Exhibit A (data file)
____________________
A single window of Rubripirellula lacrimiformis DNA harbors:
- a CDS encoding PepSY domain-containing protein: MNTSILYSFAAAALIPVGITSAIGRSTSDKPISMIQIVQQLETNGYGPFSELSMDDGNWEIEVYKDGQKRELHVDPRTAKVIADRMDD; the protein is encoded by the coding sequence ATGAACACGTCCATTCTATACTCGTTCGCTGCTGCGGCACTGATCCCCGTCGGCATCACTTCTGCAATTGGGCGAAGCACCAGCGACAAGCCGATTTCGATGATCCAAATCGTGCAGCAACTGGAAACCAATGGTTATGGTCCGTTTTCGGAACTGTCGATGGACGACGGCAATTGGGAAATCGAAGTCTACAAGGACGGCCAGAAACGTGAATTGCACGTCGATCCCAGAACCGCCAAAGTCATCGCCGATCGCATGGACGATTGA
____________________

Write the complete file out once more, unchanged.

A single window of Rubripirellula lacrimiformis DNA harbors:
- a CDS encoding PepSY domain-containing protein: MNTSILYSFAAAALIPVGITSAIGRSTSDKPISMIQIVQQLETNGYGPFSELSMDDGNWEIEVYKDGQKRELHVDPRTAKVIADRMDD; the protein is encoded by the coding sequence ATGAACACGTCCATTCTATACTCGTTCGCTGCTGCGGCACTGATCCCCGTCGGCATCACTTCTGCAATTGGGCGAAGCACCAGCGACAAGCCGATTTCGATGATCCAAATCGTGCAGCAACTGGAAACCAATGGTTATGGTCCGTTTTCGGAACTGTCGATGGACGACGGCAATTGGGAAATCGAAGTCTACAAGGACGGCCAGAAACGTGAATTGCACGTCGATCCCAGAACCGCCAAAGTCATCGCCGATCGCATGGACGATTGA